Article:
In repertory at Film Forum through March 12.
As femmes fatales go, Ellen Berent is rather pitiful. She’s charming and seductive and ultimately murderous, yes, but she has the foresight and impulse control of a six-year-old. Her extreme immaturity gives a different spin to a familiar archetype (aren’t such femmes usually coolly calculating and shrewd?), but it also dooms Leave Her to Heaven to giggle-inducing melodrama (with the notable exception of one genuinely chilling scene). Ellen is simply too childish and incompetent to take seriously as a villain, and by extension, those taken in by her transparent scheming and infantile tantrums are also impossible to take seriously. The histrionics are fun in a campy sort of way—particularly the bizarre climactic court scene, in which Vincent Price chews the scenery to a fine pulp—but the movie still feels rather slight. Over-the-top Electra complexes are less interesting than you might think.
The Electra in question is, of course, the deadly Ellen (Gene Tierney), whose beloved father has already died at the movie’s outset. On the way to scatter his ashes, she meets Richard Harland (Cornel Wilde) and immediately fixates upon his superficial resemblance to Daddy. Never mind the fact that she’s already engaged to someone else: Ellen throws over her fiancé, seduces Richard, and marries him in a matter of days. At first, Richard is happy with his devoted, insatiable wife, but when Ellen becomes hostile toward his sickly younger brother, Danny (Darryl Hickman), he begins to understand why her mother (Mary Phillips) and cousin Ruth (Jeanne Crain) are so wary of her.
Tierney gives a vivid, charismatic performance, amped up by the showy music cues that swoop in whenever Ellen is preparing to do something ridiculously monstrous. Subtle, it’s not, but Leave Her isn’t boring, either. The story crisscrosses the country—Arizona deserts, Georgia springs, Maine woods, and Massachusetts seasides—and the lush cinematography makes everything look like a travelogue. The camera lingers, too, on Tierney’s hair and skin and wide, cat-like eyes. Everything is beautiful, including Ellen, giving an amusing irony to some of her exploits. It’s as if director John Stahl is asking how anyone so beautiful could do something so terrible in such a gorgeous place.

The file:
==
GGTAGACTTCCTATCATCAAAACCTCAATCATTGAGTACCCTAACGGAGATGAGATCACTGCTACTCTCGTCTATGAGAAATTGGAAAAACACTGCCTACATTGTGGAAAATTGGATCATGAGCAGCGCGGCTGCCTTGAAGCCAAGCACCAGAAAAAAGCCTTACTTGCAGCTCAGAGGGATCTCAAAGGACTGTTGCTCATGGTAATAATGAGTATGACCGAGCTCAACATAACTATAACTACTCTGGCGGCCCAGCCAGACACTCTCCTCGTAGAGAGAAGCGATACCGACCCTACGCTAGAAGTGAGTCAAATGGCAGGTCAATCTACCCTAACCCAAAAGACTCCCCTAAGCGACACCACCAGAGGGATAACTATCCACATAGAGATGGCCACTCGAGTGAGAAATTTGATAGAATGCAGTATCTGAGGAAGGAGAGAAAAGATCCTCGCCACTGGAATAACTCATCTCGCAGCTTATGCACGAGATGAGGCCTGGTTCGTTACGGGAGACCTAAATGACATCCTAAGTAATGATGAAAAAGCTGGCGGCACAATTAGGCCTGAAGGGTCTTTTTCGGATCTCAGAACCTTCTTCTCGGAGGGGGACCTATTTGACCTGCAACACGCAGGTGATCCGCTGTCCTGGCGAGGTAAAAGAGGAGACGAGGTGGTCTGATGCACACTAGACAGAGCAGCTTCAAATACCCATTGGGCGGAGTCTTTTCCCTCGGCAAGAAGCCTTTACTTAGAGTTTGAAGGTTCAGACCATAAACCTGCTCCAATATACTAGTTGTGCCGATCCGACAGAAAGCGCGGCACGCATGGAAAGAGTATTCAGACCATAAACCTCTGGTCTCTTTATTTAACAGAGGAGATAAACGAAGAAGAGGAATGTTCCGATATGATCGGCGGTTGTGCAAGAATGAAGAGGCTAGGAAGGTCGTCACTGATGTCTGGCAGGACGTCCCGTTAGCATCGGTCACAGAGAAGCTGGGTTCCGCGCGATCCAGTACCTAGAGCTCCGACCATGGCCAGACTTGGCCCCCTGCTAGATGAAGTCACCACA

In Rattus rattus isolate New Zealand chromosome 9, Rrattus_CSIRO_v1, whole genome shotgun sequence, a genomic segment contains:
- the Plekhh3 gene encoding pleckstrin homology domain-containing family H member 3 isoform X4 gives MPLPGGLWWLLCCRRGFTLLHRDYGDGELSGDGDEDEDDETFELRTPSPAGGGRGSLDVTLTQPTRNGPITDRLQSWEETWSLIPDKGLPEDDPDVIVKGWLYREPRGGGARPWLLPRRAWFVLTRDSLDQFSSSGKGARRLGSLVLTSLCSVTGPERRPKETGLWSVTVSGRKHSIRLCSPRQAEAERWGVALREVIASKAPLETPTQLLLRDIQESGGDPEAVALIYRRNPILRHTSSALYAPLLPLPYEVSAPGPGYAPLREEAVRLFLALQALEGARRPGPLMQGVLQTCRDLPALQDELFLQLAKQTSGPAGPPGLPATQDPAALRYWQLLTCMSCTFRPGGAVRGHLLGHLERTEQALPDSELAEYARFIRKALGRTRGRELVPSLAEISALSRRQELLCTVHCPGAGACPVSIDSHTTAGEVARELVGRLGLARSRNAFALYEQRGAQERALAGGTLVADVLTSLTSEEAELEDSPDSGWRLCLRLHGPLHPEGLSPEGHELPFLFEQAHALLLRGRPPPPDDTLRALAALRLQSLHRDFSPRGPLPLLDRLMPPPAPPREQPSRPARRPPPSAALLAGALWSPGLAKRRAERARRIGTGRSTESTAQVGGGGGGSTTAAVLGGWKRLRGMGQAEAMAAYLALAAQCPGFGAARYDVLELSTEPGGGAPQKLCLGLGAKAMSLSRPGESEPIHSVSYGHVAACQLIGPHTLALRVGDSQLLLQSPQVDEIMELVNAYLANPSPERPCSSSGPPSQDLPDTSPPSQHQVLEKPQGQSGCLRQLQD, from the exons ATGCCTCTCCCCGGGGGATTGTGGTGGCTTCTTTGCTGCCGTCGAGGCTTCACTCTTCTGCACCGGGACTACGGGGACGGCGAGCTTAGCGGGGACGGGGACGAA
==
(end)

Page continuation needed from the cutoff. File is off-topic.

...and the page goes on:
If I’m not content with the glossy melodrama as it is, my dissatisfaction stemmed mainly from the occasional hints that it could have been something more. The failure to fully develop Ellen and her twisted family life bothered me above all. Everyone in the movie attributes Ellen’s narcissictic need to be the center of Richard’s universe—more than that, to be Richard’s universe, with all other people and pursuits cast aside—to her relationship with her father, with whom she did, apparently, share such an intense, exclusive bond. Her father is cast as a victim—some even claim that Ellen’s suffocating affection actually killed him—but I found that explanation outrageously incomplete. Any parent who permits that level of attachment with his child is at best negligent and at worst far more sinister. I can’t fathom how Ellen’s father could have been guiltless, and the movie’s blithe refusal to delve into his relationship to his daughter, instead painting her as a harpy who sprang to life fully formed, annoyed me deeply. If a movie insists on getting Freudian in its characterizations, I want it to follow up.
But Leave Her is too silly to be the subject of much anger. If it weren’t for that one genuinely unsettling, frightening sequence at the lake—the one moment that made me flash to Double Indemnity instead of TV soaps—Tierney would be a camp goddess. The odd thing, however, is that though I left the theater snorting with laughter, that one truly noirish scene is what really sticks with me. Already my complaints and taunts and detached delight have begun to melt away in my memory, becoming secondary to the indelible image of Ellen wearing sunglasses, deaf to all shouts for help, rowing across the lake with grim determination. A year from now, I won’t remember the soapy nonsense with any clarity, but I’ll remember that look: the implacable, icy air that, for a moment, makes Ellen Berent a femme fatale worthy of the name.